At the end of every tunnel shines the White House. In the Syrian case the process is particularly difficult to comprehend, since the talks have gone from the main road to a back alley. For almost the entire previous decade, official delegations from the countries, chiefs of staff and finally the prime minster with the foreign minister all met - and all under American patronage.

Turkey is a problematic broker, and not only because it has nothing of value to pay off the sides. The Bush administration has never forgiven Turkey for ruining its attack plans for Iraq in the spring of 2003, when Turkey would not allow a U.S. armored division to invade from the northeast.

True, the Americans found an alternative, parachuting in a brigade, which linked up with the Kurds and tied down an Iraqi division. But the Americans still carry the scar, which hurts every time the Turks make their excursions into Iraqi Kurdistan.

Retired general Joseph Ralston, who worked in 2006-2007 to bridge between the Turkish needs to fight the Kurdish PKK underground and the American aspirations to stabilize a new Iraq - which would include a strong Kurdish region - gave up and retired.

He never talked with the PKK. The group is as unacceptable as Hamas and Hezbollah. At the beginning of the decade Ralston held a double role: the commander of NATO and the commander of EUCOM, the U.S. European Command which included responsibility for Israel, Turkey, Syria and Lebanon.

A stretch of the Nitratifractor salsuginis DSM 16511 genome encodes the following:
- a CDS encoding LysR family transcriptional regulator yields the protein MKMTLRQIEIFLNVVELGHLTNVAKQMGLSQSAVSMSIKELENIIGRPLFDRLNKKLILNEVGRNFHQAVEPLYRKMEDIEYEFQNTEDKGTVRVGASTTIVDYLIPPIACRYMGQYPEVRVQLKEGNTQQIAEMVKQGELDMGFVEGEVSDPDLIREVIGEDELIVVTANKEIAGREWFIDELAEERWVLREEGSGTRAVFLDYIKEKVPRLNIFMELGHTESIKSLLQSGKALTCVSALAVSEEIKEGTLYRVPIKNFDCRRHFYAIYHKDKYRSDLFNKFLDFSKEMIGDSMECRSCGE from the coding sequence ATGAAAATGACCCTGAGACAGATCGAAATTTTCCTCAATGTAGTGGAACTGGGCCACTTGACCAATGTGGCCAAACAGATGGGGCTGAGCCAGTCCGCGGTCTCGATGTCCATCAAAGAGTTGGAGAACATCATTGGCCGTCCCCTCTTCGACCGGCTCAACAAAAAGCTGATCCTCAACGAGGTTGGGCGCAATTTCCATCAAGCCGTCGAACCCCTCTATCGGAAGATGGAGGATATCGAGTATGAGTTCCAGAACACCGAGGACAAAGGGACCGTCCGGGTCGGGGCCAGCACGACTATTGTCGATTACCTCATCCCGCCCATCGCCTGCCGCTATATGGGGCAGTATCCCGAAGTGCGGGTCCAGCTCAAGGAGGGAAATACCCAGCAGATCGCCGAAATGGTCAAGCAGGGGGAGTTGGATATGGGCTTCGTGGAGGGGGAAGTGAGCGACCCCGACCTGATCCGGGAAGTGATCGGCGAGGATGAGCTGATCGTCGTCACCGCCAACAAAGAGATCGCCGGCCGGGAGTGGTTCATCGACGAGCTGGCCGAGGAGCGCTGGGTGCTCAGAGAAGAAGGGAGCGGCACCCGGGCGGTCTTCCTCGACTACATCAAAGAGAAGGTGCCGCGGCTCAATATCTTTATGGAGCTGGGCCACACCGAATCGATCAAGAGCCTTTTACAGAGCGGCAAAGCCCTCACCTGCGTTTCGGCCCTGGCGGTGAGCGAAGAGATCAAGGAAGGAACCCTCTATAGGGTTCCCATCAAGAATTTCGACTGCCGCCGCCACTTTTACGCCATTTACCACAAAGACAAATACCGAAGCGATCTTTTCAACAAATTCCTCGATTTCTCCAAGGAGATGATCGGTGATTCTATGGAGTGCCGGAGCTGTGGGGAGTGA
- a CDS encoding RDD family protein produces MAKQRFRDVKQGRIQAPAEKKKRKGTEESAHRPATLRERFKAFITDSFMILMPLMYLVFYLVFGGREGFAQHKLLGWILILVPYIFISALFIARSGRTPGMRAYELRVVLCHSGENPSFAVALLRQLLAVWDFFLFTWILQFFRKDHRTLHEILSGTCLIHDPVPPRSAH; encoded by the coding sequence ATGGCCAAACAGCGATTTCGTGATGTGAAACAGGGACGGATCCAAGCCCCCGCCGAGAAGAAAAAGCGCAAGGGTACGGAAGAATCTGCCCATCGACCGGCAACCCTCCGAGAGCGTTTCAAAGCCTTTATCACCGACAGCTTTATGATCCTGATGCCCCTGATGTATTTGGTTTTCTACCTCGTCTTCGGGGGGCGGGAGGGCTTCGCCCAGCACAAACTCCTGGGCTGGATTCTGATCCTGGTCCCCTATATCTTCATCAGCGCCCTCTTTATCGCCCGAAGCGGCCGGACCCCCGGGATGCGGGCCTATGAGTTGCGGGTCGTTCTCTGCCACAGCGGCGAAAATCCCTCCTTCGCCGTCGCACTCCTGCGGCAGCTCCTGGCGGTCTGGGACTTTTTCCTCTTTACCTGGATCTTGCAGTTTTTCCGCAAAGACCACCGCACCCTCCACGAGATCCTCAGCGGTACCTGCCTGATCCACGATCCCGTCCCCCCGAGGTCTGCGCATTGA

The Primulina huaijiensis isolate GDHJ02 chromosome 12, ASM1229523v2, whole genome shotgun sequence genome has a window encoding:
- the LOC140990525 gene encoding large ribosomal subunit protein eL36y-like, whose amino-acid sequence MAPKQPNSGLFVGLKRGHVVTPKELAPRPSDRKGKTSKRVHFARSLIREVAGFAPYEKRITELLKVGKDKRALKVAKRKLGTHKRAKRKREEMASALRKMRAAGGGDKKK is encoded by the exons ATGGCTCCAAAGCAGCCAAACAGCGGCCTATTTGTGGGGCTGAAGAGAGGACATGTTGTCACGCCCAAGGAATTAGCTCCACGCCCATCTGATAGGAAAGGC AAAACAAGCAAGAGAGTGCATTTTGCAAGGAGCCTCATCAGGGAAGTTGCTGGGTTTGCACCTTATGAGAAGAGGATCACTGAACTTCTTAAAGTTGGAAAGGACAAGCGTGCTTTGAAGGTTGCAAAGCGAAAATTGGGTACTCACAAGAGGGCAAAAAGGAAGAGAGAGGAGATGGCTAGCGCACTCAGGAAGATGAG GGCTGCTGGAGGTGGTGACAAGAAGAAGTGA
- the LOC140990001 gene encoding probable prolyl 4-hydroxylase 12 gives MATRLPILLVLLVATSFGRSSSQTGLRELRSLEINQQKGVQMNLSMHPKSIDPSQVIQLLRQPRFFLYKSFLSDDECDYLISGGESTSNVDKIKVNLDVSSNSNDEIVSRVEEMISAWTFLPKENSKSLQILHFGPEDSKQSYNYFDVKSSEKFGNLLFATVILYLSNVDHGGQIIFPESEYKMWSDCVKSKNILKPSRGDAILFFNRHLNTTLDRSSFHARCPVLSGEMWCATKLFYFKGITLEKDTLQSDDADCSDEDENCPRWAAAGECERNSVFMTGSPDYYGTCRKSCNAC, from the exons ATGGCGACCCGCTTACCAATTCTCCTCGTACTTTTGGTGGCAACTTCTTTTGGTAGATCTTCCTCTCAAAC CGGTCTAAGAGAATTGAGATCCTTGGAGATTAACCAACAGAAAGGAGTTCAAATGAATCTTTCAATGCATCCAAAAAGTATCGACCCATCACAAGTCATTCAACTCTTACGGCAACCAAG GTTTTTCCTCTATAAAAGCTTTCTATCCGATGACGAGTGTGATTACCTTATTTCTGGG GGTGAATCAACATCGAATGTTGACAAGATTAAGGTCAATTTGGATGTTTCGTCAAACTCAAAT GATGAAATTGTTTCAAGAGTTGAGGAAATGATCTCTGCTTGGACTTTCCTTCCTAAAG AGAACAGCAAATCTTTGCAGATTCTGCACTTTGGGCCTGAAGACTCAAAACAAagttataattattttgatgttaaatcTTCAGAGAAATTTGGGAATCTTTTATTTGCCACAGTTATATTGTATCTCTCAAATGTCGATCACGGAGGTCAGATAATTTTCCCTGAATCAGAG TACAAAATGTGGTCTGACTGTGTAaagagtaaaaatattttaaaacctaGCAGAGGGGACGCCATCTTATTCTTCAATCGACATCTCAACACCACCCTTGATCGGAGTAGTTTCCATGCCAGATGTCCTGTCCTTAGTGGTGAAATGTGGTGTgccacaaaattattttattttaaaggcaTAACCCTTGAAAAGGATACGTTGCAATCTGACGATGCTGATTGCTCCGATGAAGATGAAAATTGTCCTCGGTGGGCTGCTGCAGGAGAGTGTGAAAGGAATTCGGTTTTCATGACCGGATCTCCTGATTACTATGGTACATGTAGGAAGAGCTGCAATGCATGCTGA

Later, as a result of the Iraq war, Syria and Lebanon were transfered to the responsibility of CENTCOM, the Central Command.

The change contributed to a new way of looking at the Middle East, as a region where the Arab-Israeli and Palestinian-Israeli conflicts are important but not central. The illusion was weakened by believing that a solution to the two conflicts - even at Israel's expense - would satisfy such bitter American enemies as Al-Qaida and Iran.

General Martin Dempsey, deputy commander of CENTCOM, visited Lebanon two weeks ago and met with the commander of the Lebanese Army, Michel Sleiman. The choice of Sleiman as president is considered a Syrian victory, and proves the Americans' inability to prevent the strengthening of the Hezbollah.

Turning the secret contacts between Israel and Syria into open talks did not impress the incoming commander of CENTCOM, General David Petraeus, now the commander of U.S. forces in Iraq. He is examining the Syrians in light of the Iranian, Lebanese and Iraqi situations: from Baghdad it looks quite different.

Petraeus spoke quite firmly in his testimony last week in the Senate Armed Services Committee against Syrian (and Iranian) nuclear ambitions, and against the Syrian aid to U.S. enemies in Iraq.

So how can we encourage Syrian-Israeli peace, Petraeus was asked? By defeating the Syrian-backed extremist groups, he answered, and by stopping the anti-American propaganda spread in the region by the Syrian regime.